In the STUDIO
It’s been a busy and productive month in the studio with weddings every weekend, a steady flow of beautiful flowers coming in and out and the constant to-ing and fro-ing of vessels and buckets and plants. May is perhaps our favourite month, fast-paced and flashing by so quickly, yet at the same time strangely long and drawn-out - the flowers of late spring - tulips, anemones, the last of the narcissus - giving way to peonies, clematis and bearded iris.
We’ve so enjoyed working from some very colourful and creative briefs this month. Autumnal rusts and berry tones for a wedding on the Kent/Surrey border with a beautiful blowsy blossom and hawthorn arch. A long aisle of Italian alpine meadow-inspired arrangements (to reference the groom’s heritage) in the Nash Conservatory at Kew Royal Botanic Gardens. A Chinese-Jewish wedding at the extraordinary Sezincote House (a two-hundred year old Mogul Indian palace on an idyllic country estate in Gloucestershire, built by an English aristocrat for his homesick Indian bride), with a rambling clematis and wild rose briar chuppah, oodles of lush table arrangements and hundreds of metres of twisting, curving leafy vines across the clear marquee ceiling. Last weekend, a church wedding and reception at Cowley Manor in the Cotswolds with abundant urns, table arrangements and a marble mantelpiece laden with peonies, bearded iris, spilling with tiny blue Lathyrus flowers on twirling vines.
In the GARDEN
The garden has come on in leaps and bounds over the past few weeks with the help of Becky who is a recent addition to our growing team, assisting with cutting for weddings and events, maintenance and turnaround between crops. Once over the tulips were whipped out and replaced with annual seedlings - stocks, runner beans and Nicotiana (tobacco flower), and lots of seeds direct-sown to cut from later in the summer. Two new long beds have been planted up with dahlias. In the tunnels the sweet peas, calendula, Californian poppies and corncockle have been flowering like mad, the ranunculus waning and soon to be replaced with sea lavender and straw flowers. Every week there are new varieties showing - this week the bearded iris and first flush of roses have been gently brought back and coo’ed over at the studio. And the nigella are just starting now too - African Bride, Sativa (black cumin) and Hispanica, which are the colour of dark blue denim.
One of the most exciting things for us this year is growing crops of different varieties specifically for our clients within a particular colour palette. The red sweet peas (Air Warden, Winston Churchill and Red Ace) that we grew for David and Tash’s wedding at Sezincote - sown from seed on Christmas Eve - started flowering just in time and we were able to cut long, whole vines for them with these hits of beautiful scented red flowers. For Anna and Andras, who had a white/buttercream and peach palette with accents of blue, we cut Lathyrus sativus azureus and Californian poppies like wrinkled silk rosettes.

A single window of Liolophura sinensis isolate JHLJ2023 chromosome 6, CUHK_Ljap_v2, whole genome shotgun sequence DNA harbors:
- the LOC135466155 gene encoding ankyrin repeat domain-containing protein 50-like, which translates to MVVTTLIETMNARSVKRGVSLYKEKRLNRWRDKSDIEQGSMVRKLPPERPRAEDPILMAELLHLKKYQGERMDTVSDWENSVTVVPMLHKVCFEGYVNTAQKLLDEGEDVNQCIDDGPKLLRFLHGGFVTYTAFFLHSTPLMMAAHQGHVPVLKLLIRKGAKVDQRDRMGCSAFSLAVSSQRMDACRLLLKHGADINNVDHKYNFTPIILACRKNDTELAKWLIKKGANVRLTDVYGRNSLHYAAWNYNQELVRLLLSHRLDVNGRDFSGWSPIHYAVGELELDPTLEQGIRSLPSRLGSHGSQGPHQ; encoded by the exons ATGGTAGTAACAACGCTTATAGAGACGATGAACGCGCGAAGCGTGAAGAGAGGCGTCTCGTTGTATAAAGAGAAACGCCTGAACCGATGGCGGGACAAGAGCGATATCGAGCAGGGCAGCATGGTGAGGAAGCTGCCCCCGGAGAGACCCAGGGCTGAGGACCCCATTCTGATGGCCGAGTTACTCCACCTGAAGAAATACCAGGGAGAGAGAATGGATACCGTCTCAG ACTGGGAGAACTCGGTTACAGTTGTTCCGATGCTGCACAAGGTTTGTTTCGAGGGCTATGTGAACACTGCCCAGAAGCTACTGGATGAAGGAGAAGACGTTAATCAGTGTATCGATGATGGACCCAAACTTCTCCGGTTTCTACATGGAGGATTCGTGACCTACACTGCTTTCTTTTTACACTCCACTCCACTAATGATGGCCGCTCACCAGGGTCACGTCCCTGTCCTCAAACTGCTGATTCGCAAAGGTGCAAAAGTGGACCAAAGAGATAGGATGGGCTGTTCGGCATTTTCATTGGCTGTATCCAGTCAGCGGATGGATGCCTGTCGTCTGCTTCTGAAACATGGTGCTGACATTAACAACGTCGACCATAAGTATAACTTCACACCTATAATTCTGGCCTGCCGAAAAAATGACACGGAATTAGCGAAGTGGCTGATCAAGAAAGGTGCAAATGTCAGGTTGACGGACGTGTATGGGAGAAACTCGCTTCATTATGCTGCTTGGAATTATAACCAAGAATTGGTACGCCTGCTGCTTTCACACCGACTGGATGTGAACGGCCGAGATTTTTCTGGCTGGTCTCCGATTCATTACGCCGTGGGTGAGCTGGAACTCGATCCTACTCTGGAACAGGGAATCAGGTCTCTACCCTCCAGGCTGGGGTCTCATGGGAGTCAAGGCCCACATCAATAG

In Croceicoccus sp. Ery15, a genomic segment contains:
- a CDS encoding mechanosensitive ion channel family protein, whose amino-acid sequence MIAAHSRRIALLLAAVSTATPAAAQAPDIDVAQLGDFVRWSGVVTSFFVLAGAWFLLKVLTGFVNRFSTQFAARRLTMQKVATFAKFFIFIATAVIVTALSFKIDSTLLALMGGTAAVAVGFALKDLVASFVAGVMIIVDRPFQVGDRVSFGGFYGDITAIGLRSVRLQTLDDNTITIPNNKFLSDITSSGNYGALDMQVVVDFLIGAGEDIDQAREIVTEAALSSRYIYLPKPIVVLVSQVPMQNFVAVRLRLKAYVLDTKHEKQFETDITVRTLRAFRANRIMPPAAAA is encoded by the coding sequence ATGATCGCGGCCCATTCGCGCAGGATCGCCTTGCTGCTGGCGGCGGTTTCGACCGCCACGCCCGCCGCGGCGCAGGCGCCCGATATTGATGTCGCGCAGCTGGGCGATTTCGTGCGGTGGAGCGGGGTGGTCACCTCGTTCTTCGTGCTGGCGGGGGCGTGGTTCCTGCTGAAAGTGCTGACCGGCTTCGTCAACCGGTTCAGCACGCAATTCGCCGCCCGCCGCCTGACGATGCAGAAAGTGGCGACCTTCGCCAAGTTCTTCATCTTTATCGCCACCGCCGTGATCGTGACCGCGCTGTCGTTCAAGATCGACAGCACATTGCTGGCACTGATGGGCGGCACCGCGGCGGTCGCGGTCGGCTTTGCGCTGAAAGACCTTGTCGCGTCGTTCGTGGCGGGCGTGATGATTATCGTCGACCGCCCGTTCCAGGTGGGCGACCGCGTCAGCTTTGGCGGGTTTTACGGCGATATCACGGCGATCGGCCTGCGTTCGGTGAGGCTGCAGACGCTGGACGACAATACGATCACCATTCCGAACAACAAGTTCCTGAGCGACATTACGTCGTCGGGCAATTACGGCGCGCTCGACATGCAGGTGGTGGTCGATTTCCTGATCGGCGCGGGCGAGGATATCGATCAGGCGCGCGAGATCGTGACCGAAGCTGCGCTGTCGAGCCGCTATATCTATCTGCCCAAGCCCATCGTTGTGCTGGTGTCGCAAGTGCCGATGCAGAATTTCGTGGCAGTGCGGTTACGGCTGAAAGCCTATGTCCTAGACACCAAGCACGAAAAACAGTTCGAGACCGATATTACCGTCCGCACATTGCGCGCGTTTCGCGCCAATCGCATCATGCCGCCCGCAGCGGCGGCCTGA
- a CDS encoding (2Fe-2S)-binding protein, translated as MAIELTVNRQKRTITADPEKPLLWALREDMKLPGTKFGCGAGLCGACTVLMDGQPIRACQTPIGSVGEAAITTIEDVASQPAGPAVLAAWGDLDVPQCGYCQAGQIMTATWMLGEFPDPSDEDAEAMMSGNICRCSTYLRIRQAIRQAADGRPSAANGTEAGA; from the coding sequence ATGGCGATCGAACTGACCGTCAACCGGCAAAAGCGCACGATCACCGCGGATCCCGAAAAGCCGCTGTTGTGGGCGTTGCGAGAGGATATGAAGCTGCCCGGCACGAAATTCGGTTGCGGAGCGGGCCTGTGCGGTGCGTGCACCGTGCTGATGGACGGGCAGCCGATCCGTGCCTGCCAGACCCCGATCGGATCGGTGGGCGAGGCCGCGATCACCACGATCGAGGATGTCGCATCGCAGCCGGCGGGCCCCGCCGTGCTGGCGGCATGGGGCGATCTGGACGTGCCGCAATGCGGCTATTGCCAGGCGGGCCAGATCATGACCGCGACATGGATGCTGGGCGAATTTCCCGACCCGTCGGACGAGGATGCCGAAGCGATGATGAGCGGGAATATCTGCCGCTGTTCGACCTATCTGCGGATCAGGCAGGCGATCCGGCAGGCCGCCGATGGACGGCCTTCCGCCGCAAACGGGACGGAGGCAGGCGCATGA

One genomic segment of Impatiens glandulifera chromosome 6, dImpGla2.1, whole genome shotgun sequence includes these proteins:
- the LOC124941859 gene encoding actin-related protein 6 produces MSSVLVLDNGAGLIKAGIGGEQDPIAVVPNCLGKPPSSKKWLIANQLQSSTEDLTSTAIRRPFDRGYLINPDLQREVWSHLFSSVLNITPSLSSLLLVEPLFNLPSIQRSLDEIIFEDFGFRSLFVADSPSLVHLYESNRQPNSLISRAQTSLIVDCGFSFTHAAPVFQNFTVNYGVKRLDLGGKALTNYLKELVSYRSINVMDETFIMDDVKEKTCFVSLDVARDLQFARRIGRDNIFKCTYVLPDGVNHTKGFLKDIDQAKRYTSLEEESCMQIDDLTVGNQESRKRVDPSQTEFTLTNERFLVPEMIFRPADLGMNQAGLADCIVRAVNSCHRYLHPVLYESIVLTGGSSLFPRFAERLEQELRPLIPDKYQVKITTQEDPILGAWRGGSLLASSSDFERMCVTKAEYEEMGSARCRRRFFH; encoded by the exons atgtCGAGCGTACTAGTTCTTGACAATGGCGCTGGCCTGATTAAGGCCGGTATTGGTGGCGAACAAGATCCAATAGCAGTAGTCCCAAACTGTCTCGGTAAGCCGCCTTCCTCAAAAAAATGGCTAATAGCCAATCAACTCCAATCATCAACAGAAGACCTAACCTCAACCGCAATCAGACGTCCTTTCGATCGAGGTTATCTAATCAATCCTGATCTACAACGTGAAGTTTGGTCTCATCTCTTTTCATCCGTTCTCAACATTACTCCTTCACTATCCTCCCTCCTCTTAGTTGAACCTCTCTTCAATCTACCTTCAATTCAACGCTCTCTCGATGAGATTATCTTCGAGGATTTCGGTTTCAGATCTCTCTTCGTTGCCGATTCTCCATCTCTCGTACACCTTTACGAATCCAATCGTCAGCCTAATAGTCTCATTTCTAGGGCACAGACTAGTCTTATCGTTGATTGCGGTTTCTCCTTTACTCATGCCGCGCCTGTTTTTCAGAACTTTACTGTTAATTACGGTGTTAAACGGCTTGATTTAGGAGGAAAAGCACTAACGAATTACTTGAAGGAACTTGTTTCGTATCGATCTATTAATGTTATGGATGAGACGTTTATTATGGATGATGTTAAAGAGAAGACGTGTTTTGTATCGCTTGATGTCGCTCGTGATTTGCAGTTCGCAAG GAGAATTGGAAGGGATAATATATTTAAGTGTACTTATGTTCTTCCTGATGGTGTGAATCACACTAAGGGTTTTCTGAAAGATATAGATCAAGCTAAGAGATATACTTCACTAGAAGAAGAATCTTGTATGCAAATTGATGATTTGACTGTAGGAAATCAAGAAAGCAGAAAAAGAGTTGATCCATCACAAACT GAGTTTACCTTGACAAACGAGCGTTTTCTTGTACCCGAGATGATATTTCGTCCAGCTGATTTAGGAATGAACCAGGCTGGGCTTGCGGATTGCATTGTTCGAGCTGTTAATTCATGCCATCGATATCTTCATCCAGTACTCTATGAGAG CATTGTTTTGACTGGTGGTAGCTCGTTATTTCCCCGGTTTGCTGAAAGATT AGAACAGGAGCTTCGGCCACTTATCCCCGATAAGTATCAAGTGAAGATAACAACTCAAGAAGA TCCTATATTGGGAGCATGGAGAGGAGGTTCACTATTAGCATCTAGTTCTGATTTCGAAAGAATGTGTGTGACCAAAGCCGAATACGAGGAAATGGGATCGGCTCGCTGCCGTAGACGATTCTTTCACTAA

Our first roses are fairly short-stemmed at the beginning of the season but we cut them into crates filled with jars of fresh water and bring them back to the studio regardless - so useful for low bowl arrangements and small clustered vessels for table styling. We use many of the weeds that we pull up in our designs too - speedwell, hairy bittercress, shepherd’s purse, forget-me-nots, jack-in-the-hedge. At the moment we have a real problem with invasive creeping buttercup but the upside is a profusion of glistening, sunny flowers just when you are searching for that hit of yellow. Herb Robert is an old favourite – it grows everywhere around the garden, and at the moment is a nude pink turning to flaming red. We pull it up by the root, soak it, store it in buckets of water and use it for filling the base of arrangements; a touch of vermilion when you want to spice things up a bit. We don’t discard the stunted, strange (sometimes slightly freaky) plants in our garden; it’s a bit like nose-to-tail eating in a restaurant; there’s a use for everything, weeds and weirdos alike.
If you’d like to join us for a day in the studio we have a A Day’s Flower Arranging Workshop coming up next month on Wednesday 17th July, 10am to 4pm. We’ll have an abundance of freshly cut flowers, foliage, fruits, vegetables, herbs (and decorative / edible weeds!) from the garden in an array of delicious colours to arrange with and we’ll be covering garden-inspired bouquets and table centrepieces (using the chicken-wire technique). Further details and tickets are available here.